Psalm 115:10
O house of Aaron, trust in the LORD: he is their help and their shield.
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115:9-18 It is folly to trust in dead images, but it is wisdom to trust in the living God, for he is a help and a shield to those that trust in him. Wherever there is right fear of God, there may be cheerful faith in him; those who reverence his word, may rely upon it. He is ever found faithful. The greatest need his blessing, and it shall not be denied to the meanest that fear him. God's blessing gives an increase, especially in spiritual blessings. And the Lord is to be praised: his goodness is large, for he has given the earth to the children of men for their use. The souls of the faithful, after they are delivered from the burdens of the flesh, are still praising him; but the dead body cannot praise God: death puts an end to our glorifying him in this world of trial and conflict. Others are dead, and an end is thereby put to their service, therefore we will seek to do the more for God. We will not only do it ourselves, but will engage others to do it; to praise him when we are gone. Lord, thou art the only object for faith and love. Help us to praise thee while living and when dying, that thy name may be the first and last upon our lips: and let the sweet savour of thy name refresh our souls for ever.O house of Aaron ... - Ministers of religion; descendants of Aaron. His family was consecrated to the various services of the sanctuary. 9-13. The repetitions imply earnestness. You priests and Levites proceeding from Aaron, or related to him, who have special reason and many obligations to do it, who have a more distinct knowledge of God, which is the foundation of trust, Psalm 9:10, and who are to be both instructors of and examples to the people in this as well as in other duties.

O house of Aaron, trust in the Lord,.... The family of the tribe of Levi, that was separated from the rest, to minister in the priest's office, to offer gifts and sacrifices for the people, and to bless them; and therefore ought to trust in the Lord, and set a good example to others: as ministers of the word should, who are intrusted with much by the Lord, and should trust in him for much; for every supply of gifts and grace; and the rather, as they are to be examples of faith to the people: and as all the saints under the Gospel dispensation are priests unto God, they should put their trust and confidence in the Lord; since their sacrifices cannot be acceptable and wellpleasing to God, without faith in him.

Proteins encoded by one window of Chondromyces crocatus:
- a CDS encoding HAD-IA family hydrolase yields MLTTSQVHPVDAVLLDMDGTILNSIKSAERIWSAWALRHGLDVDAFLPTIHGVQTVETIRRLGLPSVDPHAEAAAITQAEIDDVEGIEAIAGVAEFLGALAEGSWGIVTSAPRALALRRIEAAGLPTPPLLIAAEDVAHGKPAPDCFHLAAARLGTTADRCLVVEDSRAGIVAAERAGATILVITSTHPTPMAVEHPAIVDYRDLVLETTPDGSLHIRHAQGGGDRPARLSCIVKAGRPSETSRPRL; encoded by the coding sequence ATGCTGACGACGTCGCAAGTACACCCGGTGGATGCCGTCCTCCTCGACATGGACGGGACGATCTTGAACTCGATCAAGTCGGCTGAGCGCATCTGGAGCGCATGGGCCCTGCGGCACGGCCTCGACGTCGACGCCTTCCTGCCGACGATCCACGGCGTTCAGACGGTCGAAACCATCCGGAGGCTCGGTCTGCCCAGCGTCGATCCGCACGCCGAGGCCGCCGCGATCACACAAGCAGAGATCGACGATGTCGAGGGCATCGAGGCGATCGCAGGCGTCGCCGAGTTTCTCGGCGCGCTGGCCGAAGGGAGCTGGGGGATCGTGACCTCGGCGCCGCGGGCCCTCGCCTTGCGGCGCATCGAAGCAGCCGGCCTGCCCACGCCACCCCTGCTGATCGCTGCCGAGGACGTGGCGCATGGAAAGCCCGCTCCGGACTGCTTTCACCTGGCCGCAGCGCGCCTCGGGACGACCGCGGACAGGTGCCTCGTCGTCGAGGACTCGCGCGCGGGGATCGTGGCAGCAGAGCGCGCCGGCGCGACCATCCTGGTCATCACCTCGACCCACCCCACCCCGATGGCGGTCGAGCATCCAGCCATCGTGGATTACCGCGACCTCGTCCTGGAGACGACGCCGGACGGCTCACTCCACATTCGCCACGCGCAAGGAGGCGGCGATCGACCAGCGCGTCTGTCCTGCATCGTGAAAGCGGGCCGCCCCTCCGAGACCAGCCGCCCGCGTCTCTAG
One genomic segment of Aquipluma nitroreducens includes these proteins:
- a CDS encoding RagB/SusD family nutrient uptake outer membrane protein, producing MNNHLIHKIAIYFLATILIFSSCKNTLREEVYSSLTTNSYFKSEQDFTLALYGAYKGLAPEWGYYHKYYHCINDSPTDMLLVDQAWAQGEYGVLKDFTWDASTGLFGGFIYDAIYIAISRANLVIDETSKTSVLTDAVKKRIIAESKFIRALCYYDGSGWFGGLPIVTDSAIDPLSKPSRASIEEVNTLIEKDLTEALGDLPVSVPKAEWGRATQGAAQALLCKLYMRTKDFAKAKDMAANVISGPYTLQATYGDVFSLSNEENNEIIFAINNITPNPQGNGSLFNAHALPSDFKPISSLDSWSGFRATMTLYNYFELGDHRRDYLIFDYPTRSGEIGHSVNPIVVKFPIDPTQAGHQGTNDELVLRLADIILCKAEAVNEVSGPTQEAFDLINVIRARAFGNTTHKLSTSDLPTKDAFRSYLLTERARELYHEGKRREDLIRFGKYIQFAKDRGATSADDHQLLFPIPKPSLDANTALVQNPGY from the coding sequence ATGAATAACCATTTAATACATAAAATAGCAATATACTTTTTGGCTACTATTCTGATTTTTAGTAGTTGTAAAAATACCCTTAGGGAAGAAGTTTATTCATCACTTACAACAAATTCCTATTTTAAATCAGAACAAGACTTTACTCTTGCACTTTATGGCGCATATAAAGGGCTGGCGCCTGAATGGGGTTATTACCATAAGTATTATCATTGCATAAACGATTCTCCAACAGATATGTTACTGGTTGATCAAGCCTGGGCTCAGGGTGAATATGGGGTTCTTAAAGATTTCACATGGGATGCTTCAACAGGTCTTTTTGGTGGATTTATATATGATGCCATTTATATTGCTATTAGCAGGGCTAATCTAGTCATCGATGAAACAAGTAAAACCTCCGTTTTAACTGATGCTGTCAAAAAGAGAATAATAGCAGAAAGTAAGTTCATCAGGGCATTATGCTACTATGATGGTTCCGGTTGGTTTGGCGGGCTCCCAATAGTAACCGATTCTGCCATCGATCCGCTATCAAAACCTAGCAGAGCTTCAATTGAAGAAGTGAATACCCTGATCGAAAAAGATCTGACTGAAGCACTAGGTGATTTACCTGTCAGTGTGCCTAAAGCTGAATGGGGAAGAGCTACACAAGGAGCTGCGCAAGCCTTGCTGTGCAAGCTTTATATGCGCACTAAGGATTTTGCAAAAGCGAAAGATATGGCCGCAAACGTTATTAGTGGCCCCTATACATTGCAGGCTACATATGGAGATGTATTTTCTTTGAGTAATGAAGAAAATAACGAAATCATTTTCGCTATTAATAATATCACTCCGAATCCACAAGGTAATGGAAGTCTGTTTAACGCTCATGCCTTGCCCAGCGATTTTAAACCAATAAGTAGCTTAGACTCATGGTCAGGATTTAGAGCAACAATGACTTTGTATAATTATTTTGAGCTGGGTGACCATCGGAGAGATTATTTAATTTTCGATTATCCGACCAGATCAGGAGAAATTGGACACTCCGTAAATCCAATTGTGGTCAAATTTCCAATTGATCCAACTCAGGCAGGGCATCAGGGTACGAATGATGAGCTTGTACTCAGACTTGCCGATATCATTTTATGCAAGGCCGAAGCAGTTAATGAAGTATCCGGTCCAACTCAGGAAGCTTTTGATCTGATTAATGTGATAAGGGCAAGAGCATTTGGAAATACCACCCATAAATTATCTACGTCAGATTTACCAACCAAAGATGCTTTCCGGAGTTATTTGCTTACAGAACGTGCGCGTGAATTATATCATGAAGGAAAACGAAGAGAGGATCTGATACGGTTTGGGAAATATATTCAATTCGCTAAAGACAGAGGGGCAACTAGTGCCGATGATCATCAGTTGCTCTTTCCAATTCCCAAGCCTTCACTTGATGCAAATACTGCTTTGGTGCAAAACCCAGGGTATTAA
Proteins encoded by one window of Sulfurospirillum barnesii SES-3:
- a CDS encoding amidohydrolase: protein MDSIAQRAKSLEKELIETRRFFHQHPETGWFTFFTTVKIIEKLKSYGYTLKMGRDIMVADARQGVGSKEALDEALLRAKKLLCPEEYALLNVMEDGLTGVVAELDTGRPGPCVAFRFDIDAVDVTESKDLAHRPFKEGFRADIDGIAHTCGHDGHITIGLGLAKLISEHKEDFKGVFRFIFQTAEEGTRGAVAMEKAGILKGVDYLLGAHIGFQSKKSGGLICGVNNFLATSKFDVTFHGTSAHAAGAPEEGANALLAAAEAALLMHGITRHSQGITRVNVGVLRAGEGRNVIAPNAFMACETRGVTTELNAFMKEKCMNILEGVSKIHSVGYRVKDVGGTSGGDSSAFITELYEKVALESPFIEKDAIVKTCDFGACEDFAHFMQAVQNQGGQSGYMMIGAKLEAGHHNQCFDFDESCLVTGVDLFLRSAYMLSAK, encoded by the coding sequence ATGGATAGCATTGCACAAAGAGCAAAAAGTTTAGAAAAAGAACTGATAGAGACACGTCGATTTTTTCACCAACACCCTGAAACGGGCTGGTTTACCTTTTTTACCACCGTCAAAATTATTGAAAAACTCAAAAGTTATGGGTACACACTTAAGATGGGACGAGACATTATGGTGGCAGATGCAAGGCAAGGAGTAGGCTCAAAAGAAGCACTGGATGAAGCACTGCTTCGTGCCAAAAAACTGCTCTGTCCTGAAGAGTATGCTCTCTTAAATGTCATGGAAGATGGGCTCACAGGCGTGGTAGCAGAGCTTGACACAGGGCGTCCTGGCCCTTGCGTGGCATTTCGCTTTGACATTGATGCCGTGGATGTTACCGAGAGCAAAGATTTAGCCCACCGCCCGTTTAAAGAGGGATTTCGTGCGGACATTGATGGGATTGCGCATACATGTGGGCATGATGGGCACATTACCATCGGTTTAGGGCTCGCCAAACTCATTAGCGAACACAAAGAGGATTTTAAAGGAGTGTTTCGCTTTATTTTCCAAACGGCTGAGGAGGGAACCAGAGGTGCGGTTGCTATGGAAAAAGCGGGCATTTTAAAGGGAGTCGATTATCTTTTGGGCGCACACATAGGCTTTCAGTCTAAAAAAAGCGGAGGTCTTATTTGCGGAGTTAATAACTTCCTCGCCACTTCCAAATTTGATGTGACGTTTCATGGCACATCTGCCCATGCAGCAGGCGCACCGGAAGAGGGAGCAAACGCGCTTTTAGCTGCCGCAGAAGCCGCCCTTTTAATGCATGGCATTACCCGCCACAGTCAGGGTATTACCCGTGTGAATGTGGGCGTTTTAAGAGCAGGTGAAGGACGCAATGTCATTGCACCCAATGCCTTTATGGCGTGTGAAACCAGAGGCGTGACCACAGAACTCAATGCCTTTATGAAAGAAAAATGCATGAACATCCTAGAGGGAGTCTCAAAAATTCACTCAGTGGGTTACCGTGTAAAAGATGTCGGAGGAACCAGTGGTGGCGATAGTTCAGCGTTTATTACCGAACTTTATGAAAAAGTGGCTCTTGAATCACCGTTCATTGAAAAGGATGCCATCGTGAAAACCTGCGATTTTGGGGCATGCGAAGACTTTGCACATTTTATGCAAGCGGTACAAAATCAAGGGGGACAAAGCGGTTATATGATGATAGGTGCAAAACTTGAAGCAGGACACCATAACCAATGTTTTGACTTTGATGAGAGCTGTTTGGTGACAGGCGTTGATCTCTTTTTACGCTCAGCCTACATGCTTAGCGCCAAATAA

He is their help and their shield; the Lord is the help and shield of everyone of Aaron's family; of the priests under the law, and of ministers under the Gospel; and of all those who are kings and priests unto God; and therefore they should trust in him. This is repeated for the certainty of it, and for the particular application of it to Aaron's house.

{g} O house of Aaron, trust in the LORD: he is their help and their shield.

(g) For they were appointed by God as instructors and teachers of faith and religion for others to follow.

Verse 10. - O house of Aaron, trust in the Lord. God's ministers were yet more bound than his people generally to trust in him. He is their Help and their Shield (comp. ver. 9). Psalm 115:10After this confession of Israel there now arises a voice that addresses itself to Israel. The threefold division into Israel, the house of Aaron, and those who fear Jahve is the same as in Psalm 118:2-4. In Psalm 135 the "house of Levi" is further added to the house of Aaron. Those who fear Jahve, who also stand in the last passage, are probably the proselytes (in the Acts of the Apostles σεβόμενοι τὸν Θεόν, or merely σεβόμενοι)

(Note: The appellation φοβούμενοι does not however occur, if we do not bring Acts 10:2 in here; but in Latin inscriptions in Orelli-Hentzen No. 2523, and in Auer in the Zeitschrift fr katholische Theologie 1852, S. 80, the proselyte (religionis Judaicae) is called metuens.))

at any rate these are included even if Israel in Psalm 115:9 is meant to signify the laity, for the notion of "those who fear Jahve" extends beyond Israel. The fact that the threefold refrain of the summons does not run, as in Psalm 33:20, our help and shield is He, is to be explained from its being an antiphonal song. In so far, however, as the Psalm supplicates God's protection and help in a campaign the declaration of confident hope, their help and shield is He, may, with Hitzig, be referred to the army that is gone or is going forth. It is the same voice which bids Israel to be of good courage and announces to the people the well-pleased acceptance of the sacrifice with the words "Jahve hath been mindful of us" (זכרנוּ ה, cf. עתּה ידעתּי, Psalm 20:7), perhaps simultaneously with the presentation of the memorial portion (אזכרה) of the meat-offering (Psalm 38:1). The יברך placed at the head is particularized threefold, corresponding to the threefold summons. The special promise of blessing which is added in Psalm 115:14 is an echo of Deuteronomy 1:11, as in 2 Samuel 24:3. The contracted future יסף we take in a consolatory sense; for as an optative it would be too isolated here. In spite of all oppression on the part of the heathen, God will make His people ever more numerous, more capable of offering resistance, and more awe-inspiring.

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